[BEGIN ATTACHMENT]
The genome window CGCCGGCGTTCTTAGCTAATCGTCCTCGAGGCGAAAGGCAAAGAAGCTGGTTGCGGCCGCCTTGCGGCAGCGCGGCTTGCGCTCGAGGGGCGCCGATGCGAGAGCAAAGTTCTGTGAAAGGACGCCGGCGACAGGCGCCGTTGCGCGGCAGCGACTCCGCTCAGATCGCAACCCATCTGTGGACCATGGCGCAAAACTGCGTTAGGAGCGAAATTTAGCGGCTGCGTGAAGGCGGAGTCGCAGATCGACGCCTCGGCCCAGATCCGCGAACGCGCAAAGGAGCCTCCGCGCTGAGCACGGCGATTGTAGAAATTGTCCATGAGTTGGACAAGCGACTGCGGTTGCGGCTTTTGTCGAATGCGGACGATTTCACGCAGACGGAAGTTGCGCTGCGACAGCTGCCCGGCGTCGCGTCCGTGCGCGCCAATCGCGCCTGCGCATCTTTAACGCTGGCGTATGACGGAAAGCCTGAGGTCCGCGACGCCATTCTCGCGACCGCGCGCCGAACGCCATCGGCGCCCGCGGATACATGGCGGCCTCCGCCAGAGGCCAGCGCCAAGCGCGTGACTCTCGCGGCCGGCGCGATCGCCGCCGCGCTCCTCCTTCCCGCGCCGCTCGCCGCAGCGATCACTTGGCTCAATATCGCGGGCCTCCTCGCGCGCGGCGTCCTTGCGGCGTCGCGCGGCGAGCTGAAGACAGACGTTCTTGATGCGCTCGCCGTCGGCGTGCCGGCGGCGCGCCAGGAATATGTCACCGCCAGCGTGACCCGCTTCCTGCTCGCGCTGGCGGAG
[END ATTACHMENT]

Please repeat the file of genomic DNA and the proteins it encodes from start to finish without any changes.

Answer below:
The genome window CGCCGGCGTTCTTAGCTAATCGTCCTCGAGGCGAAAGGCAAAGAAGCTGGTTGCGGCCGCCTTGCGGCAGCGCGGCTTGCGCTCGAGGGGCGCCGATGCGAGAGCAAAGTTCTGTGAAAGGACGCCGGCGACAGGCGCCGTTGCGCGGCAGCGACTCCGCTCAGATCGCAACCCATCTGTGGACCATGGCGCAAAACTGCGTTAGGAGCGAAATTTAGCGGCTGCGTGAAGGCGGAGTCGCAGATCGACGCCTCGGCCCAGATCCGCGAACGCGCAAAGGAGCCTCCGCGCTGAGCACGGCGATTGTAGAAATTGTCCATGAGTTGGACAAGCGACTGCGGTTGCGGCTTTTGTCGAATGCGGACGATTTCACGCAGACGGAAGTTGCGCTGCGACAGCTGCCCGGCGTCGCGTCCGTGCGCGCCAATCGCGCCTGCGCATCTTTAACGCTGGCGTATGACGGAAAGCCTGAGGTCCGCGACGCCATTCTCGCGACCGCGCGCCGAACGCCATCGGCGCCCGCGGATACATGGCGGCCTCCGCCAGAGGCCAGCGCCAAGCGCGTGACTCTCGCGGCCGGCGCGATCGCCGCCGCGCTCCTCCTTCCCGCGCCGCTCGCCGCAGCGATCACTTGGCTCAATATCGCGGGCCTCCTCGCGCGCGGCGTCCTTGCGGCGTCGCGCGGCGAGCTGAAGACAGACGTTCTTGATGCGCTCGCCGTCGGCGTGCCGGCGGCGCGCCAGGAATATGTCACCGCCAGCGTGACCCGCTTCCTGCTCGCGCTGGCGGAG